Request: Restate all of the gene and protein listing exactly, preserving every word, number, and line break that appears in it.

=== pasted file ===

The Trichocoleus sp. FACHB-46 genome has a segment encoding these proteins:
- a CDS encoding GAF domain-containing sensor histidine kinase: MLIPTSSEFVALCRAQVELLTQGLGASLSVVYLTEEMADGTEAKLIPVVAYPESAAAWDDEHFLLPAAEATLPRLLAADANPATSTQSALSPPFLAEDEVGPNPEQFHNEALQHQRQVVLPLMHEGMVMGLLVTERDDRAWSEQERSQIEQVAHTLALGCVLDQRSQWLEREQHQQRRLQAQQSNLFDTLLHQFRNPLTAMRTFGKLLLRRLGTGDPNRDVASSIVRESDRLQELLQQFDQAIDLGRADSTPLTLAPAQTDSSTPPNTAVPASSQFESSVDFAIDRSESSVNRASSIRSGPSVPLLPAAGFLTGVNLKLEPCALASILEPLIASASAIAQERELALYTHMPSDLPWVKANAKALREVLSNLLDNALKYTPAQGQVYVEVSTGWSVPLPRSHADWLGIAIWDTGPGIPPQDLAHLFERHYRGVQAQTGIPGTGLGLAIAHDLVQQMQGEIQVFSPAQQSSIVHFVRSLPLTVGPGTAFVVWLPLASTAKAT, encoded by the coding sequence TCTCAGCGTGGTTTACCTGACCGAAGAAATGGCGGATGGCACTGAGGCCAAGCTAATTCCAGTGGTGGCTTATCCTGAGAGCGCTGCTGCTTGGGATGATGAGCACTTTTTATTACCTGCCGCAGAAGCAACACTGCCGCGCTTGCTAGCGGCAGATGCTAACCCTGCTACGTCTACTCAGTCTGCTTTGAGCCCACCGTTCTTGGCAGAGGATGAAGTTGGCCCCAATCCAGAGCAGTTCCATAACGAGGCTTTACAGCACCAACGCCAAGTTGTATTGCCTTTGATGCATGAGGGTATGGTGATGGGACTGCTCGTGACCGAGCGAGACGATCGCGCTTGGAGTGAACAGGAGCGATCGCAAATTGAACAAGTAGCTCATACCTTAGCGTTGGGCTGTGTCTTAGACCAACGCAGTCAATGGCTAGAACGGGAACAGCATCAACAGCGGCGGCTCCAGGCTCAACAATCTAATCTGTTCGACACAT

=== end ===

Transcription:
The Trichocoleus sp. FACHB-46 genome has a segment encoding these proteins:
- a CDS encoding GAF domain-containing sensor histidine kinase: MLIPTSSEFVALCRAQVELLTQGLGASLSVVYLTEEMADGTEAKLIPVVAYPESAAAWDDEHFLLPAAEATLPRLLAADANPATSTQSALSPPFLAEDEVGPNPEQFHNEALQHQRQVVLPLMHEGMVMGLLVTERDDRAWSEQERSQIEQVAHTLALGCVLDQRSQWLEREQHQQRRLQAQQSNLFDTLLHQFRNPLTAMRTFGKLLLRRLGTGDPNRDVASSIVRESDRLQELLQQFDQAIDLGRADSTPLTLAPAQTDSSTPPNTAVPASSQFESSVDFAIDRSESSVNRASSIRSGPSVPLLPAAGFLTGVNLKLEPCALASILEPLIASASAIAQERELALYTHMPSDLPWVKANAKALREVLSNLLDNALKYTPAQGQVYVEVSTGWSVPLPRSHADWLGIAIWDTGPGIPPQDLAHLFERHYRGVQAQTGIPGTGLGLAIAHDLVQQMQGEIQVFSPAQQSSIVHFVRSLPLTVGPGTAFVVWLPLASTAKAT, encoded by the coding sequence TCTCAGCGTGGTTTACCTGACCGAAGAAATGGCGGATGGCACTGAGGCCAAGCTAATTCCAGTGGTGGCTTATCCTGAGAGCGCTGCTGCTTGGGATGATGAGCACTTTTTATTACCTGCCGCAGAAGCAACACTGCCGCGCTTGCTAGCGGCAGATGCTAACCCTGCTACGTCTACTCAGTCTGCTTTGAGCCCACCGTTCTTGGCAGAGGATGAAGTTGGCCCCAATCCAGAGCAGTTCCATAACGAGGCTTTACAGCACCAACGCCAAGTTGTATTGCCTTTGATGCATGAGGGTATGGTGATGGGACTGCTCGTGACCGAGCGAGACGATCGCGCTTGGAGTGAACAGGAGCGATCGCAAATTGAACAAGTAGCTCATACCTTAGCGTTGGGCTGTGTCTTAGACCAACGCAGTCAATGGCTAGAACGGGAACAGCATCAACAGCGGCGGCTCCAGGCTCAACAATCTAATCTGTTCGACACAT